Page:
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MADELEINE BRAND, host:

There's one election date that all the states share. Every four years Americans go to the polls on the Tuesday after the first Monday in November to vote for president. One group argues, though, that that date may not be the best anymore.

ALEX COHEN, host:

More on them in a moment. But first, why are elections held on that day in the first place?

Dr. MARY-JO KLINE (University of Virginia): We vote on the Tuesday after the first Monday for reasons that have had absolutely nothing to do with ideals or democracy. They're purely practical.

COHEN: University of Virginia historian Mary-Jo Kline says our forefathers chose the month back in 1845, when most Americans were farmers.

Dr. KLINE: You couldn't have your voting day in spring when they were planting. You couldn't have your voting day in summer when they were keeping crops going. You couldn't have the voting day in late summer and early fall when they were harvesting their crops. This brings you into November.

COHEN: So why Tuesday? Mary-Joe Kline says it was chosen because it took a lot longer to get places back then.

Dr. KLINE: Many Americans were churchgoing. They preferred not to travel on the Sabbath. Also, you have to remember that in the 1840s it could take you a day or two to get to the town where you cast your vote. You couldn't have the election on a weekend because people couldn't travel on Sunday. Monday was a little too close. People couldn't be sure that they could ride from their homes to a town in one day. So Tuesday was the earliest day in the week this could be done.

COHEN: But things have changed a bit since 1845. And now, with our busy working schedules, sometimes it's hard for people to get to the polls on a weekday.

Jacob Soboroff is the executive director of a group that asks the question: why Tuesday? He says America's dismal voter turned out might improve if we change when we vote.

Mr. JACOB SOBOROFF (Executive Director, Why Tuesday?): United States ranks far behind most other countries in the world in voter turnout. I saw a stat that says we ranked 139th out of 172 countries in the world. That would put us in the bottom 20 percent. So what were saying at Why Tuesday? Is, you know, that's just unacceptable. This is America - supposedly the world's most famous democracy. You know, what's going on with our election system?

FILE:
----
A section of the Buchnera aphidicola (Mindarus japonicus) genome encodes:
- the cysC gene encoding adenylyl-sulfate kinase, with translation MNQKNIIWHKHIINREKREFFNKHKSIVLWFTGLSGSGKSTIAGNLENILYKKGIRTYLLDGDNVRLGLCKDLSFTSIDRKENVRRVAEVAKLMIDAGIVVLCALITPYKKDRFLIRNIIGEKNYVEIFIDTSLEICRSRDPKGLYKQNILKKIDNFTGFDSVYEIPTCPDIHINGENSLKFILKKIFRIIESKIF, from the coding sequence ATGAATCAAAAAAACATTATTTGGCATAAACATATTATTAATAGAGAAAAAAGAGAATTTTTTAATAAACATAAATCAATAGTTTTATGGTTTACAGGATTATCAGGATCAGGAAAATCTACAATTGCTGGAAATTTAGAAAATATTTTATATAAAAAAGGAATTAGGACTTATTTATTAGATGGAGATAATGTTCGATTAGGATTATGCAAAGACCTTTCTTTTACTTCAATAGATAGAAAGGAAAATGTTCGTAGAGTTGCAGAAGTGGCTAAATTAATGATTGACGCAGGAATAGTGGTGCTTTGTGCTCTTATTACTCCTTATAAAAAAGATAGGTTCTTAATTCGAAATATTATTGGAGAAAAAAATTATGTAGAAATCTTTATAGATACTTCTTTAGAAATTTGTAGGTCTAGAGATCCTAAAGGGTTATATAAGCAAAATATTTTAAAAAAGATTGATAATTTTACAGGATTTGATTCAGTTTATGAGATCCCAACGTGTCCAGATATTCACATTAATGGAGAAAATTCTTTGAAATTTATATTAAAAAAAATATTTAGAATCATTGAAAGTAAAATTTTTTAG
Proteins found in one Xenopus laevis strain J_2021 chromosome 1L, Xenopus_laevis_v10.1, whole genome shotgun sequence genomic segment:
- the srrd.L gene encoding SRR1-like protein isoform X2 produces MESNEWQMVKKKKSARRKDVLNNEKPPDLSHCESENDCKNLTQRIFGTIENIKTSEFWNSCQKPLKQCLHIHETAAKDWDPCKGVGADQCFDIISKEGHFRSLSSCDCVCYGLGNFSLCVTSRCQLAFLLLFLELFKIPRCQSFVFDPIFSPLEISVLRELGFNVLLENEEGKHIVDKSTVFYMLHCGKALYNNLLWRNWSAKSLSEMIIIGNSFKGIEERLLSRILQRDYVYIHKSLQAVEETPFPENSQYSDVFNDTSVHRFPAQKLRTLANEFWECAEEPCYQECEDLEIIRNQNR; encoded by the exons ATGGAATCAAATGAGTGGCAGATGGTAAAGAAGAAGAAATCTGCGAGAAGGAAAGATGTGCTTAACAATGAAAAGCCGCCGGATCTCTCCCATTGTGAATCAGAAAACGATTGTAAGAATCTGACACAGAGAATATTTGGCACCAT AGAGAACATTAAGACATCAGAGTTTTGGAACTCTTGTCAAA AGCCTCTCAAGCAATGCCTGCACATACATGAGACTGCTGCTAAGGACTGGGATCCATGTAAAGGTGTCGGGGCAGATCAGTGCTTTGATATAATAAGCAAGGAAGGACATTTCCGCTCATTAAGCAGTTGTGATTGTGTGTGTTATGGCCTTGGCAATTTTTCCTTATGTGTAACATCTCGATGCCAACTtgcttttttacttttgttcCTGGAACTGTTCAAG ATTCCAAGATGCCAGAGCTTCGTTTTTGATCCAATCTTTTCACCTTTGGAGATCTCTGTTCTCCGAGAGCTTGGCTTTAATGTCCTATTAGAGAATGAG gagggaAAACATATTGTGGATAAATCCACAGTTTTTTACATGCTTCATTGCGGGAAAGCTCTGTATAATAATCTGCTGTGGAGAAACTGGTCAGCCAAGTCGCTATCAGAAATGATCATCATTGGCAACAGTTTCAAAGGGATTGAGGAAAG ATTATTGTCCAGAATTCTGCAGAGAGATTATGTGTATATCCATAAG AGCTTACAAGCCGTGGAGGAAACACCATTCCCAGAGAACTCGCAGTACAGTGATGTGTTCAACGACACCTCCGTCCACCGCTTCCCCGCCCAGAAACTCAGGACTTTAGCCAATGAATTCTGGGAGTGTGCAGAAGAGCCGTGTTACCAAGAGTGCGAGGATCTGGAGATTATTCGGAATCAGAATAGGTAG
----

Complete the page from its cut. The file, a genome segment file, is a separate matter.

COHEN: So if not Tuesday, what's your ideal solution? Are we talking about maybe more than one day, voting on the weekend?

Mr. SOBOROFF: Sure. You look around the world and you see that some of the countries with the highest turnout have elections that are either national holidays or weekend voting. Tuesday voting is not the most convenient day. Here in the United States, it's a work day.

In fact, in 15 out of our 50 states, if you cannot vote on Tuesday, you really are left without an option. There is no early voting or no excuse absentee voting in those 15 states.

COHEN: You have recently been in Iowa trying to get some of the presidential candidates to sign on with your cause. You've talked to some of these folks on video. We have some tape of you talking to Republican candidate Mike Huckabee. Let's take a listen.

(Soundbite of tape)

Mr. SOBOROFF: Can I ask you one piece of trivia about Tuesday voting? You know why we - do you happen to know why we vote on Tuesday?

Governor MIKE HUCKABEE (Republican Presidential Candidate): I'm not sure.

COHEN: It's kind of interesting that Mike Huckabee says that he didn't know why Tuesday. Is that true of most of the candidates you've spoken to so far?

Mr. SOBOROFF: Yeah, I would say - I mean, we talked to presidents, senators, congressmen, mayors, aldermen, state representatives, and the vast majority of the people that we've talked to do not know the answer to the question why do we vote on Tuesday. And whether that's just a disconnect or people turning a blind eye to the fact that today voting is not as convenient as possible for eligible Americans, I don't know the answer to that.

COHEN: You've also spoken with other candidates such as Barack Obama. What do they had to say? Are they with you?

Mr. SOBOROFF: Most of them will say, you know, I think that we should take a hard - a good hard look at making some changes here because being in the bottom 20 percent of voter turnout in the world is really not acceptable.

COHEN: So do you think there's any chance that in your lifetime - you seem like a pretty young guy - is there a chance that this might change and elections will held some other day?

Mr. SOBOROFF: I hope so. Herb Kohl, a senator from Wisconsin, has submitted occasionally - I don't know if he submitted it this congressional session - but a piece of legislation called the Weekend Voting Act that would move federal elections from the Tuesday after the first Monday in November to the first weekend in November. You know, he doesn't get a lot of traction with it, but you know, we'll see, hopefully.

COHEN: Jacob Soboroff, executive director of the group Why Tuesday? Thanks so much.

Mr. SOBOROFF: Thanks so much, Alex.

COHEN: Stay with us on DAY TO DAY from NPR News.

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